Lusaka 1996, What arrival: not knowing which direction I will take after dropping from the bus, even if I had an idea of where I was heading to in which language I could have expressed myself if this was not enough I had no single coin in my pocket. That is how the noisy bus became quite as we were approaching Lusaka after a 3 days media tour of the Zambia Northern province courtesy of a certain parastatal entity. All eyes were rather on me and it spared our chauffeur who was almost torn by my colleagues since everybody was asking to be dropped first. The late Kanyanja (may his soul rest in peace) jumped out his somnolence and gave me a look which made me melting and to tell me: “Rubbish, we do always struggle finding uncommon and untold stories and you are here sitting on them”. I had to apologise did I have another choice?
That midday of a Sunday, with a shyly sunny sky of that raining season of Zambia. One could predict a soon rain downpour whereas on the side it could be taken as at last there is some sun to enjoy in the aftermath of heavy downpours. Approaching Lusaka using the Great north road, the town was looking marvellous any white paint was coming out if the town was hosting a white wedding. The iron sheets were scintillating so the town appeared to be swimming in a silver sea.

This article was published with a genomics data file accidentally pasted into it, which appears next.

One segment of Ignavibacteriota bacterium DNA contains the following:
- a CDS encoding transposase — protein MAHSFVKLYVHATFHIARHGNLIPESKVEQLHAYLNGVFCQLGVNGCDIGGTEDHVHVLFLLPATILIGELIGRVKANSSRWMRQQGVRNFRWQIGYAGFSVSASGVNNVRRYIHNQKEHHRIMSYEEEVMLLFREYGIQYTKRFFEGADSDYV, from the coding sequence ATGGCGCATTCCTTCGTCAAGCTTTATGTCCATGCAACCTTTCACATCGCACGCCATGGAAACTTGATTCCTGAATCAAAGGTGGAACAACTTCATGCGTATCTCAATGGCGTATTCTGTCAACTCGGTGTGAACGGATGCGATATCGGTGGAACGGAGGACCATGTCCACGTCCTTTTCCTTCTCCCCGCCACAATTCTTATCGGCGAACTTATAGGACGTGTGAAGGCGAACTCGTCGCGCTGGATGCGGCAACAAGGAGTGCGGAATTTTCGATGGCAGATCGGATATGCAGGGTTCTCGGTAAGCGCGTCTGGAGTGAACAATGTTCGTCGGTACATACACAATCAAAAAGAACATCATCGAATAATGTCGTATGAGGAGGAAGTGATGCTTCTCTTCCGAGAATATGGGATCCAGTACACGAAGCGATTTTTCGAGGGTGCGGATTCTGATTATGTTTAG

The conductor whom I befriend from the border, came to my seat and in a broken Swahili he whispered to me: “Mjini wa Lusaka” to mean the town of Lusaka. I did not know if I have to smile since we were about to arrive safely after more than 30 hours in an extra packed bus when deep my heart I was struggling to contain myself in order not to shed tears if not loudly crying that when I have to remember that I am in a foreign land surrounded by strange people even if I dared to cry, could anyone had dared to come and console me? At times, there was no difference between a boiler and my brain. The bus which I thought was moving on a snail pace started moving if it is likely to beat the Concorde Plane by breaking the sound barrier speed. Why did I have to undertake this journey? Did I have means to do so? What next since now I have “arrived”? Do I have anyone to welcome me? Where am I going to spend a night? This is when some noise in my stomach awake me up since my last meal was last night courtesy of the driving crew since I had helped them to offload some luggage of passengers who dropped to a town along the road to Lusaka the previous night.
Any move by the bus, Lusaka which was being seen as a small dot was growing faster than expected and we were about to pass a triumph arch wishing us a “Welcome to Lusaka. After negotiating a right angle with traffic lights, I saw a building with mention “post” announcing that we are in the heart of town and few minutes later the bus stopped and I saw everybody standing and pulling his hand luggage in readiness of moving out. I knew that we have arrived safely to the last bus stop hence our destination; I tried to browse the faces of my fellow travellers and they were happy to have arrived and were in hurry to continue reaching their homes, what about me?
I folded my jean jacket as it was my travel bag and I moved out the bus. I am in Lusaka.